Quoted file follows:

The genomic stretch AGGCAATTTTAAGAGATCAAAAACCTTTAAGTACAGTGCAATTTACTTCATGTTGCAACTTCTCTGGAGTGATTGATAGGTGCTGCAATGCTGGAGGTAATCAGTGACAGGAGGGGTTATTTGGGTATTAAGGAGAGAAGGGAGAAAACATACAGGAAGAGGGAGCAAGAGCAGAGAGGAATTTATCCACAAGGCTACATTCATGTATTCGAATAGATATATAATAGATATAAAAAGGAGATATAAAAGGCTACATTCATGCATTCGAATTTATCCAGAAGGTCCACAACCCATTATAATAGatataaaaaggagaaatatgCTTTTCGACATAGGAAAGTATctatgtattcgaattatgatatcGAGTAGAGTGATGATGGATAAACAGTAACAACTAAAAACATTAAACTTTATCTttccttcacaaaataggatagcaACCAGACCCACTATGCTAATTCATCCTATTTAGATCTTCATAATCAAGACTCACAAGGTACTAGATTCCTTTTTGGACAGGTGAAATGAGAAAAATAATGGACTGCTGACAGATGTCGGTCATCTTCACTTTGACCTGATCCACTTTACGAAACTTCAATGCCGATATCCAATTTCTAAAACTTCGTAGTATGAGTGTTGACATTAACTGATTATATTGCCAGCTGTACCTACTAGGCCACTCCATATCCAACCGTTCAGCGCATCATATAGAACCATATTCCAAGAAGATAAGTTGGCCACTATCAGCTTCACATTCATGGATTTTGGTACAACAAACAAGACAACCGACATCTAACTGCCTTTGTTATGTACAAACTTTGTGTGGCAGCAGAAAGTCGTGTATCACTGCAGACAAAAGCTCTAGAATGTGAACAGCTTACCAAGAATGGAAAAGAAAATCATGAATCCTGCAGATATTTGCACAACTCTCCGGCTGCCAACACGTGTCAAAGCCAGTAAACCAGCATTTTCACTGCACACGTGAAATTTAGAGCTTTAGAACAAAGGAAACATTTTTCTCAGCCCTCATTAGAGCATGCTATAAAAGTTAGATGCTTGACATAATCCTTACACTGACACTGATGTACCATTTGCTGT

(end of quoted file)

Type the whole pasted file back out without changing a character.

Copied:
The genomic stretch AGGCAATTTTAAGAGATCAAAAACCTTTAAGTACAGTGCAATTTACTTCATGTTGCAACTTCTCTGGAGTGATTGATAGGTGCTGCAATGCTGGAGGTAATCAGTGACAGGAGGGGTTATTTGGGTATTAAGGAGAGAAGGGAGAAAACATACAGGAAGAGGGAGCAAGAGCAGAGAGGAATTTATCCACAAGGCTACATTCATGTATTCGAATAGATATATAATAGATATAAAAAGGAGATATAAAAGGCTACATTCATGCATTCGAATTTATCCAGAAGGTCCACAACCCATTATAATAGatataaaaaggagaaatatgCTTTTCGACATAGGAAAGTATctatgtattcgaattatgatatcGAGTAGAGTGATGATGGATAAACAGTAACAACTAAAAACATTAAACTTTATCTttccttcacaaaataggatagcaACCAGACCCACTATGCTAATTCATCCTATTTAGATCTTCATAATCAAGACTCACAAGGTACTAGATTCCTTTTTGGACAGGTGAAATGAGAAAAATAATGGACTGCTGACAGATGTCGGTCATCTTCACTTTGACCTGATCCACTTTACGAAACTTCAATGCCGATATCCAATTTCTAAAACTTCGTAGTATGAGTGTTGACATTAACTGATTATATTGCCAGCTGTACCTACTAGGCCACTCCATATCCAACCGTTCAGCGCATCATATAGAACCATATTCCAAGAAGATAAGTTGGCCACTATCAGCTTCACATTCATGGATTTTGGTACAACAAACAAGACAACCGACATCTAACTGCCTTTGTTATGTACAAACTTTGTGTGGCAGCAGAAAGTCGTGTATCACTGCAGACAAAAGCTCTAGAATGTGAACAGCTTACCAAGAATGGAAAAGAAAATCATGAATCCTGCAGATATTTGCACAACTCTCCGGCTGCCAACACGTGTCAAAGCCAGTAAACCAGCATTTTCACTGCACACGTGAAATTTAGAGCTTTAGAACAAAGGAAACATTTTTCTCAGCCCTCATTAGAGCATGCTATAAAAGTTAGATGCTTGACATAATCCTTACACTGACACTGATGTACCATTTGCTGT